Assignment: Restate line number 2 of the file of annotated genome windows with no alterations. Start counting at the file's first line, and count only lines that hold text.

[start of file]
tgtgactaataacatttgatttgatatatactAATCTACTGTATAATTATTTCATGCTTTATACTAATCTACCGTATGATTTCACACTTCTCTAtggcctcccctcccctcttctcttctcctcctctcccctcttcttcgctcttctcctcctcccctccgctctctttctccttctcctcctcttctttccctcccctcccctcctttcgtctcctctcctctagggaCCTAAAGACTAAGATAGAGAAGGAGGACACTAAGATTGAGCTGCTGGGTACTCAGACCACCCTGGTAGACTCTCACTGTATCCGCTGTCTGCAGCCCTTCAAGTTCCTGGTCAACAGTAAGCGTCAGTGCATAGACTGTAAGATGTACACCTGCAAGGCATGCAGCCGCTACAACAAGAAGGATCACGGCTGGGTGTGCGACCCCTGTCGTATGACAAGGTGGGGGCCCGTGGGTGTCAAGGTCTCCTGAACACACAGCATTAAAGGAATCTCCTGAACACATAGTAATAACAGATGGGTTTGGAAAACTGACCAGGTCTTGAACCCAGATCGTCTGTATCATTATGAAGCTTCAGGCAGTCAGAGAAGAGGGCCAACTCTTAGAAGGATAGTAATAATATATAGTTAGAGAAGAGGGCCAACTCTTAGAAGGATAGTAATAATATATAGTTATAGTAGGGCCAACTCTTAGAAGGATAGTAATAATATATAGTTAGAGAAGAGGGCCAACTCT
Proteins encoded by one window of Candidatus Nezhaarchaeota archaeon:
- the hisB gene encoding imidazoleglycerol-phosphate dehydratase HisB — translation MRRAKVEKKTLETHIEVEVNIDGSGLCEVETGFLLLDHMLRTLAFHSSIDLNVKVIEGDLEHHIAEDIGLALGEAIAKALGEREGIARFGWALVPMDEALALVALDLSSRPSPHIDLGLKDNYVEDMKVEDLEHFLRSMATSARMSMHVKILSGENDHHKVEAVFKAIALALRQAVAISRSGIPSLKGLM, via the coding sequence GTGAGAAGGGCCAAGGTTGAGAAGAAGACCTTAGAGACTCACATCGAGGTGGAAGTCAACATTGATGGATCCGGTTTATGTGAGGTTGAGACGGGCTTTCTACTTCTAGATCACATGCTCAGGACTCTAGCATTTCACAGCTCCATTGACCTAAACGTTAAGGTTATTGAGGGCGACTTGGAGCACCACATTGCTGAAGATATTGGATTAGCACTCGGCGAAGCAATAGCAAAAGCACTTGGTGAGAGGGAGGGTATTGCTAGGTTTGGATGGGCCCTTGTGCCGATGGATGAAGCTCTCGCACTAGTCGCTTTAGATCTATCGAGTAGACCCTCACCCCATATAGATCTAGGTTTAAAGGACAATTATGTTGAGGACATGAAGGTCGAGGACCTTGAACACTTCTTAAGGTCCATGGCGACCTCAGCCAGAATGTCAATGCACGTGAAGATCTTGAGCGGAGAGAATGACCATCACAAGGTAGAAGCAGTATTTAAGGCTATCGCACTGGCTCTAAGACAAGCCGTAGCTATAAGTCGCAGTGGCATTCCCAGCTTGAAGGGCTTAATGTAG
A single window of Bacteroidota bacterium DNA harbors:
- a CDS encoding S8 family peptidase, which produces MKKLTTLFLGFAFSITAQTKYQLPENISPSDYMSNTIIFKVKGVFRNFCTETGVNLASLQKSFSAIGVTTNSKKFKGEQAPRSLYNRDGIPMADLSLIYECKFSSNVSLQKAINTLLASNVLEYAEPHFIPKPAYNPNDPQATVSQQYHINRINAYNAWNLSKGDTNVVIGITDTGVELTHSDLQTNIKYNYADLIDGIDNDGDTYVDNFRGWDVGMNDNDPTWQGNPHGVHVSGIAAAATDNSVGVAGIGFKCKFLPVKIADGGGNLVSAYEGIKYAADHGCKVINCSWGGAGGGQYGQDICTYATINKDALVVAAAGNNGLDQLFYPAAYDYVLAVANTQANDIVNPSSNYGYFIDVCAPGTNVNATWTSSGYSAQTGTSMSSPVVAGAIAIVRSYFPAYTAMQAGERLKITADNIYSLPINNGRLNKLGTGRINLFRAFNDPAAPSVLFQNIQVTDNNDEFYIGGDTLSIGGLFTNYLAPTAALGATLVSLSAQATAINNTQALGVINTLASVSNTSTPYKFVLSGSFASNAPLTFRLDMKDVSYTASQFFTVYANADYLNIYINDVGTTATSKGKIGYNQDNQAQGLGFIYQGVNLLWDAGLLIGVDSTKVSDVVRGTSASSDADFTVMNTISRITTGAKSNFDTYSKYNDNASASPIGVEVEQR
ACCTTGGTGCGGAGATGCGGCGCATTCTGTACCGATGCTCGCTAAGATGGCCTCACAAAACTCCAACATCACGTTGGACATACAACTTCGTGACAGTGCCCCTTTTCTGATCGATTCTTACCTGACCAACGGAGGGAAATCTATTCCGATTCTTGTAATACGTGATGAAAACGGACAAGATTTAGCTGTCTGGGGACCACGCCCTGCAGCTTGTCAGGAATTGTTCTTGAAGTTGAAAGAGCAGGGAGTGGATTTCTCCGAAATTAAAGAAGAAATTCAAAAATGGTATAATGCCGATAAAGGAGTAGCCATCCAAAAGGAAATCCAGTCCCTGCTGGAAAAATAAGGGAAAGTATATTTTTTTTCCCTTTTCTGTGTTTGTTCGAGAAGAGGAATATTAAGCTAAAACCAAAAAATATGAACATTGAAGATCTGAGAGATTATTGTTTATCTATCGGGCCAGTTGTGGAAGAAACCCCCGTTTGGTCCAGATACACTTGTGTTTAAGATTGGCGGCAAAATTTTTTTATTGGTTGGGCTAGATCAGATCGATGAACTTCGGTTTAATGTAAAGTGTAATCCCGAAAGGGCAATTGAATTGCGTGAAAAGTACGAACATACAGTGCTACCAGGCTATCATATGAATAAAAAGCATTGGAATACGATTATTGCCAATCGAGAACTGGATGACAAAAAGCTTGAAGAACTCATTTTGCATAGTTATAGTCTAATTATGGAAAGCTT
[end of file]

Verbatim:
Proteins encoded by one window of Candidatus Nezhaarchaeota archaeon: